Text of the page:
Belle and Sebastian

  • Biography:

    Scotland's Belle and Sebastian were one of indie rock's most celebrated groups during the 1990s and 2000s. Critics applauded the band's soft, unobtrusive folk rock, while fans connected with the group's lyrics, which perfectly capture a misfit's cynicism, confusion, and pain. Notorious for their media-shyness —they often use snapshots of friends for press photos, while reluctant frontman Stuart Murdoch refused to conduct interviews until 2000 —Belle and Sebastian have nevertheless achieved a surprising amount of commercial success, particularly in the U.K.

    Murdoch and bassist Stuart David started playing together in January 1996, recruiting the band's remaining members —including Mick Cooke, who switched from part-time to full-time status in 1998 —soon thereafter. Naming the group after a novel by Madame Cécile Aubry (and its resultant French children's television series) about a boy and his dog, the octet recorded a few demos that were chosen for release by the local Stow College music business course, which had a policy of producing one record every year for the college label Electric Honey Records. The label released 1,000 vinyl copies of an album's worth of recordings entitled Tigermilk. The pressings sold out so quickly and became such a commodity that collectors paid up to £400 for a copy. (It was eventually rereleased on CD in 1999.)

    After signing to U.K. label Jeepster that same year, Belle and Sebastian released If You're Feeling Sinister. That same year the octet released a series of EPs: Dog on Wheels (#59 U.K.), Lazy Line Painter Jane (#41 U.K.), and 3..6..9..Seconds of Light (#32 U.K.), all three of which were repackaged as the Lazy Line Painter Jane Box Set in 2000. The band's next album and first for U.S. label Matador, The Boy With the Arab Strap (#12 U.K.), was followed by the band's first full-scale tour of the States. Two years passed before the Glaswegians released a new album of original material, Fold Your Hands Child, You Walk Like a Peasant, which entered the U.S. pop charts at #80 and at #10 in the U.K. In the meantime, the band won a 1999 BRIT Award for Best Newcomer. Cellist Isobel Campbell also released two albums of solo material under the name Gentle Waves, while Stuart David recorded two albums as Looper with his wife, Karn, and brother Ronnie Black. In 2000 David left Belle and Sebastian to focus full-time on Looper.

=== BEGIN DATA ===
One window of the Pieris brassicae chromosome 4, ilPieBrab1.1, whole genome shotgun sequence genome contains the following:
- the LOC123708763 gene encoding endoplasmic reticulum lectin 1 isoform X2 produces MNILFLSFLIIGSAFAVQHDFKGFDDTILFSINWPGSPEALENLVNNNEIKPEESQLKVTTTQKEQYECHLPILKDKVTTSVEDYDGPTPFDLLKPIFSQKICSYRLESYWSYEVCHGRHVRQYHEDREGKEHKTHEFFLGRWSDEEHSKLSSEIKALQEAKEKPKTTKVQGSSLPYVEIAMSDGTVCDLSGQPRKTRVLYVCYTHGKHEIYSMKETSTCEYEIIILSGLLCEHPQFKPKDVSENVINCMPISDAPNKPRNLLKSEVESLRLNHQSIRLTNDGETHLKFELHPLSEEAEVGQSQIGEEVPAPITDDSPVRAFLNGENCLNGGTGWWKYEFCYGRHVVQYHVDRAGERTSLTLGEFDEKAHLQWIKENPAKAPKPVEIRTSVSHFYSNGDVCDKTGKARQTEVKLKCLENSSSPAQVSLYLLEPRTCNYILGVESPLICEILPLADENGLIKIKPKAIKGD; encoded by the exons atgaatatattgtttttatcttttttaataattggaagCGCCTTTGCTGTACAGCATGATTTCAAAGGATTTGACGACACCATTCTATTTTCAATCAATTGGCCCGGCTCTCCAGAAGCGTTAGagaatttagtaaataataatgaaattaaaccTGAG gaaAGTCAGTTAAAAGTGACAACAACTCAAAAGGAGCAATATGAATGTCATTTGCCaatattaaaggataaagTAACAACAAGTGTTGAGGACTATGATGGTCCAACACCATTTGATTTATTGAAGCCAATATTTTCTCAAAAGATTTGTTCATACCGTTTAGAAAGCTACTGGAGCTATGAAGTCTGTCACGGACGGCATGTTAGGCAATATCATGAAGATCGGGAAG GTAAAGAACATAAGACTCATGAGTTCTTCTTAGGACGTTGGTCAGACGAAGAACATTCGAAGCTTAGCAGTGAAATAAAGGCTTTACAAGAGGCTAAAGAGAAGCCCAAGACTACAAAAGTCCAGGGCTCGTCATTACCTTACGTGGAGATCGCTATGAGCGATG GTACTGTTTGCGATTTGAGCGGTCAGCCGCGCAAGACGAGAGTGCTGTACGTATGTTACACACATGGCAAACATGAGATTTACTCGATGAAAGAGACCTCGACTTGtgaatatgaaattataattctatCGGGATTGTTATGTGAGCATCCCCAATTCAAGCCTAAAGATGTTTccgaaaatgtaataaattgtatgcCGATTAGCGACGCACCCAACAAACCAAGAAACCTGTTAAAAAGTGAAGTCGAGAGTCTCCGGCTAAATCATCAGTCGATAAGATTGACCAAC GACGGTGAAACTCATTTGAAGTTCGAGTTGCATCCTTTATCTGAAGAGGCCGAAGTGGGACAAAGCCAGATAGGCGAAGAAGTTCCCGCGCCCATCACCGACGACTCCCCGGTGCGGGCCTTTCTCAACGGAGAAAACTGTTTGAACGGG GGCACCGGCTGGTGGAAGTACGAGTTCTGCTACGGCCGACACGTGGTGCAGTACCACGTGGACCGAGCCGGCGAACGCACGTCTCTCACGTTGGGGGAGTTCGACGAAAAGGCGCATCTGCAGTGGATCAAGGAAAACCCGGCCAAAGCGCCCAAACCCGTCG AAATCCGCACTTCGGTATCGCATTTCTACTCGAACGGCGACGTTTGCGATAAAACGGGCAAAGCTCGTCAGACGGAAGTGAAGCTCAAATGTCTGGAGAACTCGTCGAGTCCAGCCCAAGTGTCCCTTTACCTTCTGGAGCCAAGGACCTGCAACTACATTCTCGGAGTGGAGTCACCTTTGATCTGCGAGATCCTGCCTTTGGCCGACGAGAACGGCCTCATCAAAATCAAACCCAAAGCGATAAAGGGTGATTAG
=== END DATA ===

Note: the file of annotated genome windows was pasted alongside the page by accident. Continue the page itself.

After entertaining several other independent projects, the members of Belle and Sebastian started working with producer Mike Hurst (their first) and compiled a collection of songs for the movie Storytelling. After signing with Rough Trade in 2002, the evolving assemble started to enjoy a bit more commercial notoriety with the success of their singles "I'm a Cuckoo" and "Step Into My Office, Baby" from 2003's Dear Catastrophe Waitress. After the release of a collection of singles and EP's, Push Barman To Open Old Wounds, the members Belle and Sebastian settled in a Los Angeles studio to begin recording The Life Pursuit (2006), which left behind the characteristic delicacy of their string-arrangements. After ten years of maintaining a subtle and endearing presence, Belle and Sebastian played along with the Los Angeles Philharmonic to sold-out audience of 18,000 at the Hollywood Bowl in the summer of 2006.

    Portions of this biography appeared in The Rolling Stone Encyclopedia of Rock & Roll (Simon & Schuster, 2001).

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